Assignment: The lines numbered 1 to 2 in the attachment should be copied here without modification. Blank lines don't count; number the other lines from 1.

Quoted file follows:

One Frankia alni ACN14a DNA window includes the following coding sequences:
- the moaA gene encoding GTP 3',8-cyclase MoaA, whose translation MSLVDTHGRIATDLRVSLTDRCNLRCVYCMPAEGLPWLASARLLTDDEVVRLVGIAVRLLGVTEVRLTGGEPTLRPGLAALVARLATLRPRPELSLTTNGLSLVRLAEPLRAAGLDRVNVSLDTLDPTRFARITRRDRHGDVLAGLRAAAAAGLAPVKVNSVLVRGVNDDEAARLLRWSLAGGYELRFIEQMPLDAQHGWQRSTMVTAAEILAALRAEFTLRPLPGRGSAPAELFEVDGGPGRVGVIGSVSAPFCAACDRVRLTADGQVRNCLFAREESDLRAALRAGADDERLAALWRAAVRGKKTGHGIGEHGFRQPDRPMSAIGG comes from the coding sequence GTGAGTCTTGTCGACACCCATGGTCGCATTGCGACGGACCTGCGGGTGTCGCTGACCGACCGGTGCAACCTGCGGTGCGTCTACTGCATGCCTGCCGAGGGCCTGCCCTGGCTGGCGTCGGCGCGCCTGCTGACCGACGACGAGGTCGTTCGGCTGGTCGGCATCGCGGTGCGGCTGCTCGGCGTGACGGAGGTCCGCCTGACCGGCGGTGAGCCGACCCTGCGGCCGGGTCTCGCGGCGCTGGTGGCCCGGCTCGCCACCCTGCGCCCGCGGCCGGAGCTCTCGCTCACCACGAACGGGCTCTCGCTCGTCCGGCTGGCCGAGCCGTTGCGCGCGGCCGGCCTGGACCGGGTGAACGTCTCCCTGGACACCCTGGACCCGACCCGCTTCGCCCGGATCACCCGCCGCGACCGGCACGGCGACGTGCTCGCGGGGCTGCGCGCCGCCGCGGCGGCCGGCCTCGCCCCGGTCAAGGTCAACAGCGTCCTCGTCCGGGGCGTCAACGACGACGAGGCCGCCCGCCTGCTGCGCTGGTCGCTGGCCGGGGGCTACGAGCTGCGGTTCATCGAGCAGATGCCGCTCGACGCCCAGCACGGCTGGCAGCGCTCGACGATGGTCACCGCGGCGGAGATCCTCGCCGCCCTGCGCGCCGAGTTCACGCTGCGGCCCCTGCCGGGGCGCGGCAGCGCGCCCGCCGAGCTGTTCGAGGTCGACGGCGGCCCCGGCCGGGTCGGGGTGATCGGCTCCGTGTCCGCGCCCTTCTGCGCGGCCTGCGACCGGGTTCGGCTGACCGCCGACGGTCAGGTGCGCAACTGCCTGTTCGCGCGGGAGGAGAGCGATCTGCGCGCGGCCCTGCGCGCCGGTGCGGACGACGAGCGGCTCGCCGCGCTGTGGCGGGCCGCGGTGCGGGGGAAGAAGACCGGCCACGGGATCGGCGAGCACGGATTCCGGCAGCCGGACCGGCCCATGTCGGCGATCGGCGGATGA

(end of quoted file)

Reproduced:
One Frankia alni ACN14a DNA window includes the following coding sequences:
- the moaA gene encoding GTP 3',8-cyclase MoaA, whose translation MSLVDTHGRIATDLRVSLTDRCNLRCVYCMPAEGLPWLASARLLTDDEVVRLVGIAVRLLGVTEVRLTGGEPTLRPGLAALVARLATLRPRPELSLTTNGLSLVRLAEPLRAAGLDRVNVSLDTLDPTRFARITRRDRHGDVLAGLRAAAAAGLAPVKVNSVLVRGVNDDEAARLLRWSLAGGYELRFIEQMPLDAQHGWQRSTMVTAAEILAALRAEFTLRPLPGRGSAPAELFEVDGGPGRVGVIGSVSAPFCAACDRVRLTADGQVRNCLFAREESDLRAALRAGADDERLAALWRAAVRGKKTGHGIGEHGFRQPDRPMSAIGG comes from the coding sequence GTGAGTCTTGTCGACACCCATGGTCGCATTGCGACGGACCTGCGGGTGTCGCTGACCGACCGGTGCAACCTGCGGTGCGTCTACTGCATGCCTGCCGAGGGCCTGCCCTGGCTGGCGTCGGCGCGCCTGCTGACCGACGACGAGGTCGTTCGGCTGGTCGGCATCGCGGTGCGGCTGCTCGGCGTGACGGAGGTCCGCCTGACCGGCGGTGAGCCGACCCTGCGGCCGGGTCTCGCGGCGCTGGTGGCCCGGCTCGCCACCCTGCGCCCGCGGCCGGAGCTCTCGCTCACCACGAACGGGCTCTCGCTCGTCCGGCTGGCCGAGCCGTTGCGCGCGGCCGGCCTGGACCGGGTGAACGTCTCCCTGGACACCCTGGACCCGACCCGCTTCGCCCGGATCACCCGCCGCGACCGGCACGGCGACGTGCTCGCGGGGCTGCGCGCCGCCGCGGCGGCCGGCCTCGCCCCGGTCAAGGTCAACAGCGTCCTCGTCCGGGGCGTCAACGACGACGAGGCCGCCCGCCTGCTGCGCTGGTCGCTGGCCGGGGGCTACGAGCTGCGGTTCATCGAGCAGATGCCGCTCGACGCCCAGCACGGCTGGCAGCGCTCGACGATGGTCACCGCGGCGGAGATCCTCGCCGCCCTGCGCGCCGAGTTCACGCTGCGGCCCCTGCCGGGGCGCGGCAGCGCGCCCGCCGAGCTGTTCGAGGTCGACGGCGGCCCCGGCCGGGTCGGGGTGATCGGCTCCGTGTCCGCGCCCTTCTGCGCGGCCTGCGACCGGGTTCGGCTGACCGCCGACGGTCAGGTGCGCAACTGCCTGTTCGCGCGGGAGGAGAGCGATCTGCGCGCGGCCCTGCGCGCCGGTGCGGACGACGAGCGGCTCGCCGCGCTGTGGCGGGCCGCGGTGCGGGGGAAGAAGACCGGCCACGGGATCGGCGAGCACGGATTCCGGCAGCCGGACCGGCCCATGTCGGCGATCGGCGGATGA